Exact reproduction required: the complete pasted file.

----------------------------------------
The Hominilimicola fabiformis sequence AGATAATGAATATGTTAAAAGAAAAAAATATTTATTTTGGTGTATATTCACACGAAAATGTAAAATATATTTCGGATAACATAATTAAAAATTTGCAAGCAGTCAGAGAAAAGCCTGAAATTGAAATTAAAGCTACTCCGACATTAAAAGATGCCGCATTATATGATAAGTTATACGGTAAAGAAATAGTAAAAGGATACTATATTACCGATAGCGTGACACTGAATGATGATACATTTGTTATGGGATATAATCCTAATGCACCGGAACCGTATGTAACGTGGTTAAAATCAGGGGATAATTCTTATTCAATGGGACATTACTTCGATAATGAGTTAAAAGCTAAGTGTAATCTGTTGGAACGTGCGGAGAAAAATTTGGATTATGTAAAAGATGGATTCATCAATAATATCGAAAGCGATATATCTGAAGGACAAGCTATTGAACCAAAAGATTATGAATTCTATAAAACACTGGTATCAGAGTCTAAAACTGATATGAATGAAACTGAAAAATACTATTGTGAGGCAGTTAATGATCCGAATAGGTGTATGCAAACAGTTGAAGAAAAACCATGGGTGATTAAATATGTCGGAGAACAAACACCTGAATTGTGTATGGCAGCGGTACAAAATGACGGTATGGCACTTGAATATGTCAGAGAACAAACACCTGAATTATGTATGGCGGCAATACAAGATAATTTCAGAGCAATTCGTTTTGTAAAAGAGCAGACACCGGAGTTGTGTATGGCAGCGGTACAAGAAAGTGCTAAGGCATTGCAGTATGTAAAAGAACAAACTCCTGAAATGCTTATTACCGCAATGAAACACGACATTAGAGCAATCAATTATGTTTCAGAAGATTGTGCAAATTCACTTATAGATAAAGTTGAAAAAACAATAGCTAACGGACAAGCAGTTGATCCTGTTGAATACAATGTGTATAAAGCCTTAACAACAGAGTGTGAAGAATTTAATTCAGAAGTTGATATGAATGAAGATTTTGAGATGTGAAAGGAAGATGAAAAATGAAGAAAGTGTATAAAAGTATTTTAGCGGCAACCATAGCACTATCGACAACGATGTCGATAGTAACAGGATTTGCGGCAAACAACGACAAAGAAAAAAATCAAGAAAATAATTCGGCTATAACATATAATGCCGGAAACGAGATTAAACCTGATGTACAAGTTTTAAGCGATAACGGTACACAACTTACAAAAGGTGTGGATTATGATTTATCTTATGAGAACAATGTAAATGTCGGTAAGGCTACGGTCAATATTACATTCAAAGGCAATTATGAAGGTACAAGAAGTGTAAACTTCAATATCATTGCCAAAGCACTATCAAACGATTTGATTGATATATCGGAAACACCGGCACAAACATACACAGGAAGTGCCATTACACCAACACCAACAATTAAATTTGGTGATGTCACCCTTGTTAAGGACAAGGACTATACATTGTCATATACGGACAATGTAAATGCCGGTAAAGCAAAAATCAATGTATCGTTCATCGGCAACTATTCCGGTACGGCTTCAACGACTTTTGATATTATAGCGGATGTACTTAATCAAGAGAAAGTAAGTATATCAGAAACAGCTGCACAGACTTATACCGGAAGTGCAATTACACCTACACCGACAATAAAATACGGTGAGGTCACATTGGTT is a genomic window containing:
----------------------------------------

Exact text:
The Hominilimicola fabiformis sequence AGATAATGAATATGTTAAAAGAAAAAAATATTTATTTTGGTGTATATTCACACGAAAATGTAAAATATATTTCGGATAACATAATTAAAAATTTGCAAGCAGTCAGAGAAAAGCCTGAAATTGAAATTAAAGCTACTCCGACATTAAAAGATGCCGCATTATATGATAAGTTATACGGTAAAGAAATAGTAAAAGGATACTATATTACCGATAGCGTGACACTGAATGATGATACATTTGTTATGGGATATAATCCTAATGCACCGGAACCGTATGTAACGTGGTTAAAATCAGGGGATAATTCTTATTCAATGGGACATTACTTCGATAATGAGTTAAAAGCTAAGTGTAATCTGTTGGAACGTGCGGAGAAAAATTTGGATTATGTAAAAGATGGATTCATCAATAATATCGAAAGCGATATATCTGAAGGACAAGCTATTGAACCAAAAGATTATGAATTCTATAAAACACTGGTATCAGAGTCTAAAACTGATATGAATGAAACTGAAAAATACTATTGTGAGGCAGTTAATGATCCGAATAGGTGTATGCAAACAGTTGAAGAAAAACCATGGGTGATTAAATATGTCGGAGAACAAACACCTGAATTGTGTATGGCAGCGGTACAAAATGACGGTATGGCACTTGAATATGTCAGAGAACAAACACCTGAATTATGTATGGCGGCAATACAAGATAATTTCAGAGCAATTCGTTTTGTAAAAGAGCAGACACCGGAGTTGTGTATGGCAGCGGTACAAGAAAGTGCTAAGGCATTGCAGTATGTAAAAGAACAAACTCCTGAAATGCTTATTACCGCAATGAAACACGACATTAGAGCAATCAATTATGTTTCAGAAGATTGTGCAAATTCACTTATAGATAAAGTTGAAAAAACAATAGCTAACGGACAAGCAGTTGATCCTGTTGAATACAATGTGTATAAAGCCTTAACAACAGAGTGTGAAGAATTTAATTCAGAAGTTGATATGAATGAAGATTTTGAGATGTGAAAGGAAGATGAAAAATGAAGAAAGTGTATAAAAGTATTTTAGCGGCAACCATAGCACTATCGACAACGATGTCGATAGTAACAGGATTTGCGGCAAACAACGACAAAGAAAAAAATCAAGAAAATAATTCGGCTATAACATATAATGCCGGAAACGAGATTAAACCTGATGTACAAGTTTTAAGCGATAACGGTACACAACTTACAAAAGGTGTGGATTATGATTTATCTTATGAGAACAATGTAAATGTCGGTAAGGCTACGGTCAATATTACATTCAAAGGCAATTATGAAGGTACAAGAAGTGTAAACTTCAATATCATTGCCAAAGCACTATCAAACGATTTGATTGATATATCGGAAACACCGGCACAAACATACACAGGAAGTGCCATTACACCAACACCAACAATTAAATTTGGTGATGTCACCCTTGTTAAGGACAAGGACTATACATTGTCATATACGGACAATGTAAATGCCGGTAAAGCAAAAATCAATGTATCGTTCATCGGCAACTATTCCGGTACGGCTTCAACGACTTTTGATATTATAGCGGATGTACTTAATCAAGAGAAAGTAAGTATATCAGAAACAGCTGCACAGACTTATACCGGAAGTGCAATTACACCTACACCGACAATAAAATACGGTGAGGTCACATTGGTT is a genomic window containing: